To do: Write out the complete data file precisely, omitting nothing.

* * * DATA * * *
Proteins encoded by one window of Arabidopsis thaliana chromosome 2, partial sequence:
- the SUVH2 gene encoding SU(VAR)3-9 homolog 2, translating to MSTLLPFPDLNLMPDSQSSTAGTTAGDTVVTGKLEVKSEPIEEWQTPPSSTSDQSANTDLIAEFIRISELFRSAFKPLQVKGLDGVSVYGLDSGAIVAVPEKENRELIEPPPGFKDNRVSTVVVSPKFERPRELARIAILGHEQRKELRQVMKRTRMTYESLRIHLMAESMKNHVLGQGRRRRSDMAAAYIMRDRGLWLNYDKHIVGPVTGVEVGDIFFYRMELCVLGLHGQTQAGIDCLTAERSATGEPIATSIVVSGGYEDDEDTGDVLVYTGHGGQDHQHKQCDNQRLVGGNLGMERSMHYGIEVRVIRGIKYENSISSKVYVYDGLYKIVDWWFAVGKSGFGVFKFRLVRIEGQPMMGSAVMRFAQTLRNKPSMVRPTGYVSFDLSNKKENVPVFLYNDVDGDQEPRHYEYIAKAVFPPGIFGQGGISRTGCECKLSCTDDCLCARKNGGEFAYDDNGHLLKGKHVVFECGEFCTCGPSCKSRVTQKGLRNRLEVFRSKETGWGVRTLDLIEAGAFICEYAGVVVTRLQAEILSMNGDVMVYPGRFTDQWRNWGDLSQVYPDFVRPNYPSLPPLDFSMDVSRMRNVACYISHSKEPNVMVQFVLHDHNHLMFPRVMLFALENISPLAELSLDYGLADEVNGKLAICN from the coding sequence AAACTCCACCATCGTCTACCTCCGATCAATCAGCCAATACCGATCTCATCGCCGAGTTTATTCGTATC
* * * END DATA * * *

Proteins encoded by one window of Arabidopsis thaliana chromosome 2, partial sequence:
- the SUVH2 gene encoding SU(VAR)3-9 homolog 2, translating to MSTLLPFPDLNLMPDSQSSTAGTTAGDTVVTGKLEVKSEPIEEWQTPPSSTSDQSANTDLIAEFIRISELFRSAFKPLQVKGLDGVSVYGLDSGAIVAVPEKENRELIEPPPGFKDNRVSTVVVSPKFERPRELARIAILGHEQRKELRQVMKRTRMTYESLRIHLMAESMKNHVLGQGRRRRSDMAAAYIMRDRGLWLNYDKHIVGPVTGVEVGDIFFYRMELCVLGLHGQTQAGIDCLTAERSATGEPIATSIVVSGGYEDDEDTGDVLVYTGHGGQDHQHKQCDNQRLVGGNLGMERSMHYGIEVRVIRGIKYENSISSKVYVYDGLYKIVDWWFAVGKSGFGVFKFRLVRIEGQPMMGSAVMRFAQTLRNKPSMVRPTGYVSFDLSNKKENVPVFLYNDVDGDQEPRHYEYIAKAVFPPGIFGQGGISRTGCECKLSCTDDCLCARKNGGEFAYDDNGHLLKGKHVVFECGEFCTCGPSCKSRVTQKGLRNRLEVFRSKETGWGVRTLDLIEAGAFICEYAGVVVTRLQAEILSMNGDVMVYPGRFTDQWRNWGDLSQVYPDFVRPNYPSLPPLDFSMDVSRMRNVACYISHSKEPNVMVQFVLHDHNHLMFPRVMLFALENISPLAELSLDYGLADEVNGKLAICN from the coding sequence AAACTCCACCATCGTCTACCTCCGATCAATCAGCCAATACCGATCTCATCGCCGAGTTTATTCGTATC